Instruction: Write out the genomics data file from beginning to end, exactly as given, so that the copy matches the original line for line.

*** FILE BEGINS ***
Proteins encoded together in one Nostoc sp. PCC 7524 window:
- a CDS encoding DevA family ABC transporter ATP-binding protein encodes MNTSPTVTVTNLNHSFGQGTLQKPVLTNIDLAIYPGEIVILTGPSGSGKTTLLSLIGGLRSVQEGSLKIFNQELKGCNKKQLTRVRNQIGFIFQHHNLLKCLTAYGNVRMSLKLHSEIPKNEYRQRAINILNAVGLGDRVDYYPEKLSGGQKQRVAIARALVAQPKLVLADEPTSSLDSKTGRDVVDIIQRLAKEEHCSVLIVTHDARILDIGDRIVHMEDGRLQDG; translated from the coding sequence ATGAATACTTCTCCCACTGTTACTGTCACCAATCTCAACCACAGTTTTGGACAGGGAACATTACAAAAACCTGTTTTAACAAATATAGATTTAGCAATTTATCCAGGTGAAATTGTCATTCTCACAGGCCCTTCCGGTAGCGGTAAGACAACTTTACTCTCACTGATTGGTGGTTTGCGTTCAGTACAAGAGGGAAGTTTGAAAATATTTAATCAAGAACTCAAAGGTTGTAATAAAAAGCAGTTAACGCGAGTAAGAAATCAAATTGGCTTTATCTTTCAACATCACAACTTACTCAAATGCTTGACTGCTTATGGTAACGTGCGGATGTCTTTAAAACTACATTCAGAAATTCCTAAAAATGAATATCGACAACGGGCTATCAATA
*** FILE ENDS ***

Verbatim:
Proteins encoded together in one Nostoc sp. PCC 7524 window:
- a CDS encoding DevA family ABC transporter ATP-binding protein encodes MNTSPTVTVTNLNHSFGQGTLQKPVLTNIDLAIYPGEIVILTGPSGSGKTTLLSLIGGLRSVQEGSLKIFNQELKGCNKKQLTRVRNQIGFIFQHHNLLKCLTAYGNVRMSLKLHSEIPKNEYRQRAINILNAVGLGDRVDYYPEKLSGGQKQRVAIARALVAQPKLVLADEPTSSLDSKTGRDVVDIIQRLAKEEHCSVLIVTHDARILDIGDRIVHMEDGRLQDG; translated from the coding sequence ATGAATACTTCTCCCACTGTTACTGTCACCAATCTCAACCACAGTTTTGGACAGGGAACATTACAAAAACCTGTTTTAACAAATATAGATTTAGCAATTTATCCAGGTGAAATTGTCATTCTCACAGGCCCTTCCGGTAGCGGTAAGACAACTTTACTCTCACTGATTGGTGGTTTGCGTTCAGTACAAGAGGGAAGTTTGAAAATATTTAATCAAGAACTCAAAGGTTGTAATAAAAAGCAGTTAACGCGAGTAAGAAATCAAATTGGCTTTATCTTTCAACATCACAACTTACTCAAATGCTTGACTGCTTATGGTAACGTGCGGATGTCTTTAAAACTACATTCAGAAATTCCTAAAAATGAATATCGACAACGGGCTATCAATA